Now, you might be thinking that the ability to think quickly under pressure is an innate trait. And that you either have it or you don't. But even though some people are naturally better at it than others, it can be developed, just like any other skill, with time and practice.
I am first going to share with you a story of a frightening incident, where the ability to think quickly saved my life. And then I will share a few specific exercises that will help you to improve your ability to think and react quickly. (Click on Article Title above (in blue) to read full article)
Whether you are jumping or doing Dressage, the more gears your horse has in the canter, the more rideable and adjustable your horse will be. What do I mean by gears? (Click on Article Title above (in blue) to read full article)
Imagine that you are moving down this hallway... If you are truly traveling in a straight manner, it should be easy to avoid bumping into the walls on either side of you - no matter how narrow the corridor is (providing you fit, of course.)
The same holds true of our horses. If your horse isn't straight (read the full definition of straightness here), you will find that he has a tendency to drift towards, bump into, or even lean on one of the walls.
Now imagine that there are walls on either side of you as you as you ride, whether you are traveling in a straight line or a curved line. Are you able to easily keep your horse in the center of the corridor? Or does he tend to bump into or lean on one of the walls?
It is SO common for horses to move into and lean up against one wall - and much of the time the rider is not even fully aware of this happening! It is also extremely common for this to become a chronic problem. Why? Because.... (Click on Article Title above (in blue) to read full article)
The key to setting the horse up for a good canter depart is to make sure he is truly straight and connected, with his hind legs stepping well underneath his body. And the key to getting that good depart after your successful set up is to be able to give a quiet, clear, and precise canter cue to the horse... in a way that doesn't change his balance at that moment.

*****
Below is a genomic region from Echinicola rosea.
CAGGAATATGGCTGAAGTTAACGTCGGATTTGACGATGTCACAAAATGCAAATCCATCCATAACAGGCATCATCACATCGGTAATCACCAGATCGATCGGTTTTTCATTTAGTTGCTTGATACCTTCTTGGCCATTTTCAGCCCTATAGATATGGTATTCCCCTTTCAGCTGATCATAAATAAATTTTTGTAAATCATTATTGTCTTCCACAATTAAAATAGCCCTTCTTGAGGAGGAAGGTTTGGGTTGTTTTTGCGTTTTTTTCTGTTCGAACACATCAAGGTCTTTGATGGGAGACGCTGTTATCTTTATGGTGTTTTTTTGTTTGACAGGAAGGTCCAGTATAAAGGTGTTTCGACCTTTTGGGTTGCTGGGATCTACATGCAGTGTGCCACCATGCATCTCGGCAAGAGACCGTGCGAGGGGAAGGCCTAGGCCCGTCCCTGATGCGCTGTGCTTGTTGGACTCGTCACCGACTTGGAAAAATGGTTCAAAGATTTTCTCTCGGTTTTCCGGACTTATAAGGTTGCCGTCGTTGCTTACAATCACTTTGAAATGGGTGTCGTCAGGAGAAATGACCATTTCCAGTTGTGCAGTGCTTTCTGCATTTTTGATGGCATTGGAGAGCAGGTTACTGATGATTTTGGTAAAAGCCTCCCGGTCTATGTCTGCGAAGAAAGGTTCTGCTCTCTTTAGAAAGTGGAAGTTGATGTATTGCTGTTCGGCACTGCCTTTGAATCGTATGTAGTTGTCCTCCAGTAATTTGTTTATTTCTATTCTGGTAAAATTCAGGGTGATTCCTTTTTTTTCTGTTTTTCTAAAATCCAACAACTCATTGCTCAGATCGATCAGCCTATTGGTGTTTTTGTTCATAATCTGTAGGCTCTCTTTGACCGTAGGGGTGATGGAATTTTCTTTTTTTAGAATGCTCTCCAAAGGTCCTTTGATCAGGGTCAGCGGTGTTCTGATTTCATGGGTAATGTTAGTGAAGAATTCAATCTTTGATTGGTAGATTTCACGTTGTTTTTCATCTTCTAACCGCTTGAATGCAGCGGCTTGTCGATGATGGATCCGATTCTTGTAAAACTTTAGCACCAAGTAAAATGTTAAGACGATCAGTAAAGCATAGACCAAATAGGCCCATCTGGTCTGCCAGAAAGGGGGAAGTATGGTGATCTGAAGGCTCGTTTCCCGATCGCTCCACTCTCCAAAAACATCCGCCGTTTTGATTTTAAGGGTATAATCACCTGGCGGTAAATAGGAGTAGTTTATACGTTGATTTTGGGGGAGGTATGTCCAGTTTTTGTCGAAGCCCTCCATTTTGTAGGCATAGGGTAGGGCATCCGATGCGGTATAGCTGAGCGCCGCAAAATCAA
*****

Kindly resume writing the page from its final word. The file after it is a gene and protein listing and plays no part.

Many times riders ask for the canter too strongly (more on that here), or not clearly enough, both of which can cause the horse to tend to run into the canter. Here is an exercise that will slow up both the horse's and the rider's mind in the moments before a trot to canter transition, allowing for more clear communication in the actual aid to canter. (Click on Article Title above to read full article)
If you are a Dressage or jumping rider, you have probably been told at some point to "Keep your horse between your hand and leg." But as with many of these common phrases used by trainers the world over, this will only really help you if you know what it means! (Click on Article Title above (in blue) to read full article)
Imagine you are galloping along through a field, and a jump magically appears just a few strides in front of you. Would you be able to jump it? And more importantly, would you be able to jump it well?? Why in the world would I ask such a question, you might ask, since fences do not usually just fall out of the sky! Well, I ask for a very important reason! If you are... (Click on Article Title above to read full article)
Transitions make up much of your Dressage Test. This is true at all levels, but is especially so as you move up the levels... where you now have transitions within the gait as well as between gaits. And if you want good scores, you must be able to make smooth, balanced transitions! Here is an exercise which will help to improve the adjustability and rideability of your horse's canter in the Dressage ring. And it has the added benefits of activating the hind quarters, increasing throughness, and developing and improving the canter. (Click on Article Title above (in blue) to read full article)